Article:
TEACHERS are warning of strike action in the autumn over the issue of pay inequality.
All three teacher unions have warned that they will ballot members if the Government does not move to address pay inequality in the coming weeks.
Since 2011, new entrants to second-level teaching are placed on inferior pay scales.
They earn reduced pay throughout their teaching careers, resulting in a lifetime earning of more than €100,000 less than their colleagues who entered the profession before 2011.
At the Association of Secondary Teachers Ireland (ASTI) convention in Cork yesterday, the strike action warning was issued ahead of planned talks between the unions and government scheduled for April 27.
Richard Terry of ASTI’s Fermoy branch, a history and maths teacher at St Colman’s College, Fermoy, said the issue has hung over the union for 7 years.
“I think that teachers would be happy to see that progress is being made on this and that there are talks and discussions to resolve this issue,” he said.
“It’s an element of tension in the teaching community that will hopefully be resolved soon," he added.
More than 350 primary schools in Cork, along with 84 secondary schools would be impacted by any industrial action.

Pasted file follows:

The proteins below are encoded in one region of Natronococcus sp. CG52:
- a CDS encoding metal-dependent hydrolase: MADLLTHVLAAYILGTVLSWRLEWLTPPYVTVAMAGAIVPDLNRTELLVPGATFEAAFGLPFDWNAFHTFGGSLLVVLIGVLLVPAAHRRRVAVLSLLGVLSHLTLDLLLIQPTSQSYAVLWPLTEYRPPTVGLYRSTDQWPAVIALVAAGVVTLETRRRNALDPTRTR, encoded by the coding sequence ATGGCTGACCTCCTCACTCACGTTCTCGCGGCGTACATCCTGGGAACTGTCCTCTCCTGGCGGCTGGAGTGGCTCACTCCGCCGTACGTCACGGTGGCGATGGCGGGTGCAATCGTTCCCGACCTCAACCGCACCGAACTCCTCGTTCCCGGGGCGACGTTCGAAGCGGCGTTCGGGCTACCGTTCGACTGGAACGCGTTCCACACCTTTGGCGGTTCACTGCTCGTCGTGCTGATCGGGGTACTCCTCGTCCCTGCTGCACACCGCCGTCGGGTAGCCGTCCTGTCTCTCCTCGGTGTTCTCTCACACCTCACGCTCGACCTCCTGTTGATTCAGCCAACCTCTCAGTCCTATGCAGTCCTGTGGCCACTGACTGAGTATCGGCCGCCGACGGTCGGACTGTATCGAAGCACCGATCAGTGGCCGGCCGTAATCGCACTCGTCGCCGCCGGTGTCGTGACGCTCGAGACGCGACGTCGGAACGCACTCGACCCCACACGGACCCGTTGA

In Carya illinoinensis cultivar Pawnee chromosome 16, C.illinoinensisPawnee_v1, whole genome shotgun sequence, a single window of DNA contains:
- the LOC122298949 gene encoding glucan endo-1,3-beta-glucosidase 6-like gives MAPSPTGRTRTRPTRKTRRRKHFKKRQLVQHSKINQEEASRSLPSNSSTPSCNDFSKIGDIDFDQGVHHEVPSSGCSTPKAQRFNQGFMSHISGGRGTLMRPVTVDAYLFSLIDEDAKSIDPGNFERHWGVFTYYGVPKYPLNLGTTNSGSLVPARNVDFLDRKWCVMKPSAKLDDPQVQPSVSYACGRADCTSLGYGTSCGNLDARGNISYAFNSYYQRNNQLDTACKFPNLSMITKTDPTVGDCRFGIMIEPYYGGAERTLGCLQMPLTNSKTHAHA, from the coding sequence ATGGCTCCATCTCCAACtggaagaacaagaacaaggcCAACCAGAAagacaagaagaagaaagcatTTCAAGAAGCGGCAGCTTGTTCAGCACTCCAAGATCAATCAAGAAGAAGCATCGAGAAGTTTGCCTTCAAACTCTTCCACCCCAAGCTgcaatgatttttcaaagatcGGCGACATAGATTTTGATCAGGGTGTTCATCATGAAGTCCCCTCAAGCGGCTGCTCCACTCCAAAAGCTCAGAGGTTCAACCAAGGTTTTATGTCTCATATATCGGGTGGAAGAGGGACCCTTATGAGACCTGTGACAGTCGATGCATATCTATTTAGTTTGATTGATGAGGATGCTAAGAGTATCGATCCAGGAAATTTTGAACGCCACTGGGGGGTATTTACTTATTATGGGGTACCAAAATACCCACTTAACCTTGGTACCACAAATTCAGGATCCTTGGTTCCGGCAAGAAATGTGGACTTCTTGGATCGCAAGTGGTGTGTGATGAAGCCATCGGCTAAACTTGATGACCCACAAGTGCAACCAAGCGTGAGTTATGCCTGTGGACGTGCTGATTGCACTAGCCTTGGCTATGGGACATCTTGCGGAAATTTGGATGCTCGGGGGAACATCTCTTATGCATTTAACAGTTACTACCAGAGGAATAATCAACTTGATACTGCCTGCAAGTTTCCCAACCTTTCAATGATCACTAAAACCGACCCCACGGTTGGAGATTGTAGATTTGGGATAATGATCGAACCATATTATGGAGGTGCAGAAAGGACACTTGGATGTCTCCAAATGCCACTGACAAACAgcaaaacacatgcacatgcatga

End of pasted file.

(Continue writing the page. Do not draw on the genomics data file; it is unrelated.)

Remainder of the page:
Pay inequality, costly further education and a lack of teacher engagement are among the main issues being discussed at the ASTI Convention in Cork this week.
The three unions - ASTI, TUI and INTO - represent 70,000 teachers between them and are a “powerful force” according to ASTI President Ger Curtin.
After ASTI members voted unanimously to ballot its members on any outcome of talks, Mr Curtin announced to rapturous applause, that fellow teachers' union, TUI, had also passed the motion.
“It keeps the industrial action in the background but it’s certainly something we can engage with,” said Mr Terry.
“The fact that all three unions are on the same page, I would say there’s a good chance of industrial action,” he added.
However, Mr Terry explained that this does not necessarily mean schools will close.
“Industrial action doesn’t have to see a closure of schools because I think that it would be very hard to convince teachers to close, particularly at this time of year,” he said.
“There are other options available to us, particularly when you take into account the participation of the three unions.
“There could be a restriction in the involvement of extracurricular activities or a restriction of Croke park hours so there’s a lot of options available other than all-out strike,” he added.
Minister for Education and Skills, TD Richard Bruton, speaking at the convention said he was delighted to speak at the event, despite receiving some heckling from the teachers present.
“We have made significant progress in terms of pay restoration already,” he added.
“Of the €550 million that I’m making available to education this year, €236 million, nearly half of that, has gone to pay restoration.
“There has been a commitment to deal with this,” said Minister Bruton.
The Minister added he is confident an agreement can be reached to avoid industrial action.